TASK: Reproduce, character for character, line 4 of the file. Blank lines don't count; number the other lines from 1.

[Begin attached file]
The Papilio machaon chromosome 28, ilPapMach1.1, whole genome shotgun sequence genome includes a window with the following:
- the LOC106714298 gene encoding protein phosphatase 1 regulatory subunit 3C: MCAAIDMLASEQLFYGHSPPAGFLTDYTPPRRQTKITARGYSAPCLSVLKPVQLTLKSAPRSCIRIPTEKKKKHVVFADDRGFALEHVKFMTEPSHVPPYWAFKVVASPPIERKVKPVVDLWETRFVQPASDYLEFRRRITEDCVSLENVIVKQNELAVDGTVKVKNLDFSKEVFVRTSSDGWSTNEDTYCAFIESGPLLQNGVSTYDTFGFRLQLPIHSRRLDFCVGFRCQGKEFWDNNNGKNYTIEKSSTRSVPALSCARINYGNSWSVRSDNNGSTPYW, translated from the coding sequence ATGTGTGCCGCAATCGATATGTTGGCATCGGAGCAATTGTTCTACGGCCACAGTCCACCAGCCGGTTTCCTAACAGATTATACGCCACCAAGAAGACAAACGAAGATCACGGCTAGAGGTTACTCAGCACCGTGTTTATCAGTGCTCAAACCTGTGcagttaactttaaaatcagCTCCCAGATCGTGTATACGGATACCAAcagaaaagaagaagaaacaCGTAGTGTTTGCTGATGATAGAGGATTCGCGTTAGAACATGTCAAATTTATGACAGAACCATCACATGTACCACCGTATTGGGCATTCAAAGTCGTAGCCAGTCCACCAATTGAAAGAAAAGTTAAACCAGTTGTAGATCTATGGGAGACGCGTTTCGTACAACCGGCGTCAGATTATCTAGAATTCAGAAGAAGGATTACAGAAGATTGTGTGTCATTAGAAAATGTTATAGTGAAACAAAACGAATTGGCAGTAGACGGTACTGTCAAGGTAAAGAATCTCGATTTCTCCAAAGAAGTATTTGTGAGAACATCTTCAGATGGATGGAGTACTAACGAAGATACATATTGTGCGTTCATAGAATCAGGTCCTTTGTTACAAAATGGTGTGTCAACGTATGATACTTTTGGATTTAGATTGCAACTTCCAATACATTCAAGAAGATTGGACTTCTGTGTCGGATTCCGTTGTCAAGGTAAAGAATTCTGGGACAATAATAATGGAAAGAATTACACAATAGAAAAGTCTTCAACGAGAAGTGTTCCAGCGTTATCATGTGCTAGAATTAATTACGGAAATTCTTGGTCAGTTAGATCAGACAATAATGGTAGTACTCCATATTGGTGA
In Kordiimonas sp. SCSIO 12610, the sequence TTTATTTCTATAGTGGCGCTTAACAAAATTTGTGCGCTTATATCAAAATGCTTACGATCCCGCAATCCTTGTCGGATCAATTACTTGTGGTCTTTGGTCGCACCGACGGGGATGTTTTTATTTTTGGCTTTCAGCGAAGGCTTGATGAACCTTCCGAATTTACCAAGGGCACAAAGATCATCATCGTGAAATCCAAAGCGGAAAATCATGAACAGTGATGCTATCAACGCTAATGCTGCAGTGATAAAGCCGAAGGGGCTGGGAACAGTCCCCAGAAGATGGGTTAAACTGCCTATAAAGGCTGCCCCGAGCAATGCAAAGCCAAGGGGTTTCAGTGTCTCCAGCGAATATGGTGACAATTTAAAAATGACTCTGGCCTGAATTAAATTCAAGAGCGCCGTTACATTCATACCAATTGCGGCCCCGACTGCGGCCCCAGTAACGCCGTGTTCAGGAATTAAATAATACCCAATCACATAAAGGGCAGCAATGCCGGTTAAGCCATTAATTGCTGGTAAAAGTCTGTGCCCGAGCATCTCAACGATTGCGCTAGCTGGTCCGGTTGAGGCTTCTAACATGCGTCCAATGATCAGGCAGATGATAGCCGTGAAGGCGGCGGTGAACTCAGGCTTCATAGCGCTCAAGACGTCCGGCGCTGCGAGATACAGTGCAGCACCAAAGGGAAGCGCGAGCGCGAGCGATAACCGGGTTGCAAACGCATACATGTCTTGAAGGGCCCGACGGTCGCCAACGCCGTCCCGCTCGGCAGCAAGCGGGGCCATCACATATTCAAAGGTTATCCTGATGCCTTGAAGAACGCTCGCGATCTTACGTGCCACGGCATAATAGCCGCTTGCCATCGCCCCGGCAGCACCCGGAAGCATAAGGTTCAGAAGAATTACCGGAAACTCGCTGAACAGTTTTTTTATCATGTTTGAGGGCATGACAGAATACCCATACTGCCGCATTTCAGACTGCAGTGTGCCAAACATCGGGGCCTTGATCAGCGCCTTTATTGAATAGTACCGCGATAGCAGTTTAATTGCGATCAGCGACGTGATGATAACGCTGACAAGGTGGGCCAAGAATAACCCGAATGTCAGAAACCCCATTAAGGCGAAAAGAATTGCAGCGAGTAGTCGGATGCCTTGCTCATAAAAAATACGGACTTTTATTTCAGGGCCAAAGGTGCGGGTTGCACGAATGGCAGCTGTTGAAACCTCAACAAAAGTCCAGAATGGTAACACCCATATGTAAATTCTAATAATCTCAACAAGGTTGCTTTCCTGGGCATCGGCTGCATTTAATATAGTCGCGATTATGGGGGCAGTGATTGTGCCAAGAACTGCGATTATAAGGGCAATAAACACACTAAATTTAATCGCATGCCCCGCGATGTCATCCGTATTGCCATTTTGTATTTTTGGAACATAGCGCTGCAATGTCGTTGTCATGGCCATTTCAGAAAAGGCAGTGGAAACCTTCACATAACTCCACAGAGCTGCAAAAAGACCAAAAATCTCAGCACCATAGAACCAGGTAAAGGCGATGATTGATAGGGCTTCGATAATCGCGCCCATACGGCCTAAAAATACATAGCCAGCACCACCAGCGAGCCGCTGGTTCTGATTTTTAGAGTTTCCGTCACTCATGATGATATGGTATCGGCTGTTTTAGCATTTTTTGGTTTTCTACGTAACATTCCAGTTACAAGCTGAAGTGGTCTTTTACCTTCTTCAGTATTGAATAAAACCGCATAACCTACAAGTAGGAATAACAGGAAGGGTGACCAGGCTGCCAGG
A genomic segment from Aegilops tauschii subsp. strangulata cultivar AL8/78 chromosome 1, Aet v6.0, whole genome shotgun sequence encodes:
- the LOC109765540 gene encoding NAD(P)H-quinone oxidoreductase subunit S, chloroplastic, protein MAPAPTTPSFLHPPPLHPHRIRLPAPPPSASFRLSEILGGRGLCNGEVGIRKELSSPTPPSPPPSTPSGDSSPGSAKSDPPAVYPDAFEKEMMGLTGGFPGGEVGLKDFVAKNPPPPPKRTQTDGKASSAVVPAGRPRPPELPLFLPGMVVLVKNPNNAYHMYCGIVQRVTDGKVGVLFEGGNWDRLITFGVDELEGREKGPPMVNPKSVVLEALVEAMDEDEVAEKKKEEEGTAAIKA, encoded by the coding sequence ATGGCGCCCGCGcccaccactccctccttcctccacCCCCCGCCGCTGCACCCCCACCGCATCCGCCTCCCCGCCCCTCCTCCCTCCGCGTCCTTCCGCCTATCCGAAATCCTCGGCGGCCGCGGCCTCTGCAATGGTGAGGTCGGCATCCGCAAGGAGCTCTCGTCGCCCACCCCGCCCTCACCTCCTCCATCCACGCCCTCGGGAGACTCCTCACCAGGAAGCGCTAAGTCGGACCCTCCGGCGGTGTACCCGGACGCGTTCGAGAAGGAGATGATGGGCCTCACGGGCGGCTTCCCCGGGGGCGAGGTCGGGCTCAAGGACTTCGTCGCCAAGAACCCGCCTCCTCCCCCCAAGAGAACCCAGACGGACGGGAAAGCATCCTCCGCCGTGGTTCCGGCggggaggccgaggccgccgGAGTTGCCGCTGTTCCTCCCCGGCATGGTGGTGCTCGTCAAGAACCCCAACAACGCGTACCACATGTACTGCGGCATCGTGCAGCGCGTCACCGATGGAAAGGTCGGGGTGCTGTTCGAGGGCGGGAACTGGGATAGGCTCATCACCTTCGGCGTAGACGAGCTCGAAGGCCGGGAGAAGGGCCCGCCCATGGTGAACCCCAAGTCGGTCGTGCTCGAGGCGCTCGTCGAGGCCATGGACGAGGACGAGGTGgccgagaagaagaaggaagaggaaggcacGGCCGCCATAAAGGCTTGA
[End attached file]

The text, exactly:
A genomic segment from Aegilops tauschii subsp. strangulata cultivar AL8/78 chromosome 1, Aet v6.0, whole genome shotgun sequence encodes: